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Wickens, Charles Henry (1872 - 1939)

Published Sources
Statistician and Actuary
Born: 16 October 1872  Kangaroo Flat, Victoria, Australia.  Died: 30 July 1939  Balwyn, Vaud.
Charles Henry Wickens was Commonwealth Statistician and later Commonwealth Statistician and Actuary (1922-1932), succeeding Sir George Knibbs (qv). His Australian life tables for the decennia 1881-90, 1891-1900 and 1901-10 enabled comparisons between the States, found that life expectancy had increased since 1890 and that female rates of mortality were generally lower than those of males. Wickens also investigated social insurance schemes in preparation for the development of national insurance proposals by Sir Earle Page. He received the Messenger prize from the Institute of Actuaries (London, 1906) for an essay on the collection and analysis of mortality and population data; was a Foundation member of the Economic Society of Australia and New Zealand and a President of the Actuarial Society of Australasia (1924).

Career Highlights

c. 1896Qualified through private study as an associate of the Institute of Actuaries
1897 - 1899Assistant Clerk in the Western Australian Public Service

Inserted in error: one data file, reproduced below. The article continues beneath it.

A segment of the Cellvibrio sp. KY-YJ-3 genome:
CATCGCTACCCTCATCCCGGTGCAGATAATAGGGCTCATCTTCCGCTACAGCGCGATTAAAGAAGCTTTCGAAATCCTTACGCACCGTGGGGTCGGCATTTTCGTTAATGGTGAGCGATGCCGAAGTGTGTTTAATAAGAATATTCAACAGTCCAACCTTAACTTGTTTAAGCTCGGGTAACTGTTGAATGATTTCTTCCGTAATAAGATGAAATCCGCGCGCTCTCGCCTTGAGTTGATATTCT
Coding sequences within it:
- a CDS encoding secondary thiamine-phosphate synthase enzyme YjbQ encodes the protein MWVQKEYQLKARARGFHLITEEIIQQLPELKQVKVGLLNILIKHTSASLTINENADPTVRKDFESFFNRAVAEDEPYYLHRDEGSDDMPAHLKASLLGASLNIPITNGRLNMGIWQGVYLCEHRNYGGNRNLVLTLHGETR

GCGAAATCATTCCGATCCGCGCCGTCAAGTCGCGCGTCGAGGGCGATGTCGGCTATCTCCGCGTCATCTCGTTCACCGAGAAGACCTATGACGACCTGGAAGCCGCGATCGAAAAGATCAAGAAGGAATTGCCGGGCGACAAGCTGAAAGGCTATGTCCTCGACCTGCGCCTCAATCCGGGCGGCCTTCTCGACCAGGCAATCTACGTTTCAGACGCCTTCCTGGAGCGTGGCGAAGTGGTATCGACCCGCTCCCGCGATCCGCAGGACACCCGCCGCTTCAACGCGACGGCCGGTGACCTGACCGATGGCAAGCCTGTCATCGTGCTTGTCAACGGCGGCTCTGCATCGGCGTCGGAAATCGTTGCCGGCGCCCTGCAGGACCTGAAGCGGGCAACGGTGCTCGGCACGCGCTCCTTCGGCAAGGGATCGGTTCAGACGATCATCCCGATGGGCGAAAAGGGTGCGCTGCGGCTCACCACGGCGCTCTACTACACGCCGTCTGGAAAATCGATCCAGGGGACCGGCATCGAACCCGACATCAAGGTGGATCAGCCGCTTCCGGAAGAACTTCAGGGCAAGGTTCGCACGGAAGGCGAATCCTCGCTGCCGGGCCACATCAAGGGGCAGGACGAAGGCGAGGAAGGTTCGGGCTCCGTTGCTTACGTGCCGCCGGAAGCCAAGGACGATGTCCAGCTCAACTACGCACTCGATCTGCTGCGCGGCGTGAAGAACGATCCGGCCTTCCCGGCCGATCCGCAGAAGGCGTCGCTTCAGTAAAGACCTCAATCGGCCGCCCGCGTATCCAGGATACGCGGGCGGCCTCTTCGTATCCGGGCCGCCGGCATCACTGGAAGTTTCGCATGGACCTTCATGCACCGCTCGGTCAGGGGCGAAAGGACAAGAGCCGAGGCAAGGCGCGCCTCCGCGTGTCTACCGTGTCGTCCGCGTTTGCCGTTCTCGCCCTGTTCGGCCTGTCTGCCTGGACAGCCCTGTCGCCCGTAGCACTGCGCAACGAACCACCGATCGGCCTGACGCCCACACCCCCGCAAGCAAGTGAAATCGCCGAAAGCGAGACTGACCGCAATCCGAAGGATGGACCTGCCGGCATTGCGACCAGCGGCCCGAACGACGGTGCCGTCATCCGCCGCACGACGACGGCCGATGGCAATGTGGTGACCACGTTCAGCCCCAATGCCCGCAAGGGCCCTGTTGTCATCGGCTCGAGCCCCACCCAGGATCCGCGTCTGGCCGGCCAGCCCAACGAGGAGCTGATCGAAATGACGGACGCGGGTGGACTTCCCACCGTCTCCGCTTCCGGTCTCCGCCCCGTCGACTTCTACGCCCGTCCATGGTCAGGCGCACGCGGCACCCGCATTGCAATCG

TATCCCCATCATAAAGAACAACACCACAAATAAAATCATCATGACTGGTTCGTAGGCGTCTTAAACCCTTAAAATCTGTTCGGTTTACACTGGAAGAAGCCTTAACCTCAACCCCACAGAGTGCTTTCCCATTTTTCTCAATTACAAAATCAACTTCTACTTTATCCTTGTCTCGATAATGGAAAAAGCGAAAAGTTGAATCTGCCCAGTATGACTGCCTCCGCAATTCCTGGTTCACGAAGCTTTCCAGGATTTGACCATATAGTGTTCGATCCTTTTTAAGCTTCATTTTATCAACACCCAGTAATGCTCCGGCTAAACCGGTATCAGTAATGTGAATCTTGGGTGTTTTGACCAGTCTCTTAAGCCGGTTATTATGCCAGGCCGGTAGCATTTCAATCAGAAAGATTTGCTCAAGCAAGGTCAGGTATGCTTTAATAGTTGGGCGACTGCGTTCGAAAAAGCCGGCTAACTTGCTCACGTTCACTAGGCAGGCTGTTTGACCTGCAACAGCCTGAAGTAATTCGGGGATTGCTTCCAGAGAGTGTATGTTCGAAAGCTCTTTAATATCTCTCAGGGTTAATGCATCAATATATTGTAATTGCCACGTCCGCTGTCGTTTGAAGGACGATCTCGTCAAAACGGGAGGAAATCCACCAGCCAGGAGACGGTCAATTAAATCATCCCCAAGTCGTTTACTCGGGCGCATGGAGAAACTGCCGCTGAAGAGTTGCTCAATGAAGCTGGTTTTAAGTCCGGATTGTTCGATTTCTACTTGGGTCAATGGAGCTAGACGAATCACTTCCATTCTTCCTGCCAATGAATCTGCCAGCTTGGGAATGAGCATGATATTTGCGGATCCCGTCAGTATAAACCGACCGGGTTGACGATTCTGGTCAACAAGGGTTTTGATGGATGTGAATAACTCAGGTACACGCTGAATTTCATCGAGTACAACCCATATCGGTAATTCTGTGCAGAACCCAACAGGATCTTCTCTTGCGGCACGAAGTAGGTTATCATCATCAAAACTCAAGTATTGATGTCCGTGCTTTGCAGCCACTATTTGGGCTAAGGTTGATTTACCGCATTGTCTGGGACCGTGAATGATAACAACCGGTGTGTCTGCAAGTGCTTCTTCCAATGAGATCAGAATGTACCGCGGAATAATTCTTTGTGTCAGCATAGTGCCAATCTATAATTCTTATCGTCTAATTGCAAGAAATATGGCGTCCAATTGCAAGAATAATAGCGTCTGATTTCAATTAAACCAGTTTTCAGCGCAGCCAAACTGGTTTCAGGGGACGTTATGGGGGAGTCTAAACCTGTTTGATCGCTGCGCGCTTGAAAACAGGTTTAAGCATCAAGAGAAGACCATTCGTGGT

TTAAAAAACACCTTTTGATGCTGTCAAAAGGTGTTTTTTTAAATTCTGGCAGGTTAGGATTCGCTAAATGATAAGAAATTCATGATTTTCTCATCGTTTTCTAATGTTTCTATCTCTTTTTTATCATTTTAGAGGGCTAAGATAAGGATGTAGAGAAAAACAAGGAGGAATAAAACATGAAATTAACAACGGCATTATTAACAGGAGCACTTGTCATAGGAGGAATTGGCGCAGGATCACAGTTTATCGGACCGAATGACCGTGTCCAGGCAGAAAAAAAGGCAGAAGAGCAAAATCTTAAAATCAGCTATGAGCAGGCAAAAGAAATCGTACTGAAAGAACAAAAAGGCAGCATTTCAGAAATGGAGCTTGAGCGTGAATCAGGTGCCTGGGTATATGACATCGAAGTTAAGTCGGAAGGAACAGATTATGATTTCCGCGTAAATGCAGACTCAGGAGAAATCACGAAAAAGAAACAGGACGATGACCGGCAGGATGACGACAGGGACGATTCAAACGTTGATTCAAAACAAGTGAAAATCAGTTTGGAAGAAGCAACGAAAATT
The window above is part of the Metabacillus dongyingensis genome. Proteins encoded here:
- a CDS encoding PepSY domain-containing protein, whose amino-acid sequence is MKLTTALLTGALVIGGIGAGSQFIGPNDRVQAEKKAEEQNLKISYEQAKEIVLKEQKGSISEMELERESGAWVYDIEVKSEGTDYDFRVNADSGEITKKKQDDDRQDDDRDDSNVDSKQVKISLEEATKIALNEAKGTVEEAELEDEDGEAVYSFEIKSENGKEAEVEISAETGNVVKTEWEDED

1899 - 1906Clerk in the Statistical Bureau
1901 - 1905Assistant Compiler and Departmental Actuary
1906Messenger Prize received from the Institute of Actuaries, London
1906 - 1913Compiler with the Commonwealth Bureau of Census and Statistics
1913 - 1922Supervisor of census
1922 - 1924Commonwealth Statistician
1923Formulated the Commonwealth superannuation scheme
1924President of the Actuarial Society of Australasia
1924 - 1932Commonwealth Statistician and Actuary
1928Chair of the Economic Society of Australia and New Zealand


Structure based on ISAAR(CPF) - click here for an explanation of the fields.Prepared by: Rosanne Walker
Created: 30 June 1997
Modified: 22 August 2006

Published by The University of Melbourne eScholarship Research Centre on ASAPWeb, 1994 - 2007
Originally published 1994-1999 by Australian Science Archives Project, 1999-2006 by the Australian Science and Technology Heritage Centre
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Updated: 26 February 2007

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